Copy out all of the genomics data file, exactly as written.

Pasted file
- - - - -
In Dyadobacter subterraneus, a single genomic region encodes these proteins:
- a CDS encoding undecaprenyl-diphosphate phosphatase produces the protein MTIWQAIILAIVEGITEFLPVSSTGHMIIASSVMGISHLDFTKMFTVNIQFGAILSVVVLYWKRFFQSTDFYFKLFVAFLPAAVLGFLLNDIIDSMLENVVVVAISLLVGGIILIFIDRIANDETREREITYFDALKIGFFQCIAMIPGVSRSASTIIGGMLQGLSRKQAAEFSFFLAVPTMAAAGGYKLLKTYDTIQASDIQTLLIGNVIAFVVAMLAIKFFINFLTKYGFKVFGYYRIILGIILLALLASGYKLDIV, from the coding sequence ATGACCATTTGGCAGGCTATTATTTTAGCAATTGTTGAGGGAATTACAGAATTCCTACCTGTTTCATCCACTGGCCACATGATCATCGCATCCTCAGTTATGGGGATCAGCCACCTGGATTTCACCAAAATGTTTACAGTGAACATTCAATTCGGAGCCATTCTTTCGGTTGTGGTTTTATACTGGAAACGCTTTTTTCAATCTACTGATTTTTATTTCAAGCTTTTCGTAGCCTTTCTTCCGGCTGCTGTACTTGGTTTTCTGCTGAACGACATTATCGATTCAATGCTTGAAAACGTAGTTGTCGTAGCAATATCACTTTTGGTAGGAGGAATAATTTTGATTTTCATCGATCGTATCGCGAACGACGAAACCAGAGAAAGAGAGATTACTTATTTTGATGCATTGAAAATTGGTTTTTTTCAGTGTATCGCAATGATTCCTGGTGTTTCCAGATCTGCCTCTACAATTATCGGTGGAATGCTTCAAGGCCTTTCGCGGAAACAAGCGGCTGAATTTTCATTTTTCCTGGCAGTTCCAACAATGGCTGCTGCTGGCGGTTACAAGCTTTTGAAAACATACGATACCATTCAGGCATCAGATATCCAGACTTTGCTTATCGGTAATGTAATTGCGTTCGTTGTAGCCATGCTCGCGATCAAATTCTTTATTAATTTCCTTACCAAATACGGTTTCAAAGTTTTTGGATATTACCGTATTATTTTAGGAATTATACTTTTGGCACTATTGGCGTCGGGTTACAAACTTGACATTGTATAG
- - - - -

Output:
In Dyadobacter subterraneus, a single genomic region encodes these proteins:
- a CDS encoding undecaprenyl-diphosphate phosphatase produces the protein MTIWQAIILAIVEGITEFLPVSSTGHMIIASSVMGISHLDFTKMFTVNIQFGAILSVVVLYWKRFFQSTDFYFKLFVAFLPAAVLGFLLNDIIDSMLENVVVVAISLLVGGIILIFIDRIANDETREREITYFDALKIGFFQCIAMIPGVSRSASTIIGGMLQGLSRKQAAEFSFFLAVPTMAAAGGYKLLKTYDTIQASDIQTLLIGNVIAFVVAMLAIKFFINFLTKYGFKVFGYYRIILGIILLALLASGYKLDIV, from the coding sequence ATGACCATTTGGCAGGCTATTATTTTAGCAATTGTTGAGGGAATTACAGAATTCCTACCTGTTTCATCCACTGGCCACATGATCATCGCATCCTCAGTTATGGGGATCAGCCACCTGGATTTCACCAAAATGTTTACAGTGAACATTCAATTCGGAGCCATTCTTTCGGTTGTGGTTTTATACTGGAAACGCTTTTTTCAATCTACTGATTTTTATTTCAAGCTTTTCGTAGCCTTTCTTCCGGCTGCTGTACTTGGTTTTCTGCTGAACGACATTATCGATTCAATGCTTGAAAACGTAGTTGTCGTAGCAATATCACTTTTGGTAGGAGGAATAATTTTGATTTTCATCGATCGTATCGCGAACGACGAAACCAGAGAAAGAGAGATTACTTATTTTGATGCATTGAAAATTGGTTTTTTTCAGTGTATCGCAATGATTCCTGGTGTTTCCAGATCTGCCTCTACAATTATCGGTGGAATGCTTCAAGGCCTTTCGCGGAAACAAGCGGCTGAATTTTCATTTTTCCTGGCAGTTCCAACAATGGCTGCTGCTGGCGGTTACAAGCTTTTGAAAACATACGATACCATTCAGGCATCAGATATCCAGACTTTGCTTATCGGTAATGTAATTGCGTTCGTTGTAGCCATGCTCGCGATCAAATTCTTTATTAATTTCCTTACCAAATACGGTTTCAAAGTTTTTGGATATTACCGTATTATTTTAGGAATTATACTTTTGGCACTATTGGCGTCGGGTTACAAACTTGACATTGTATAG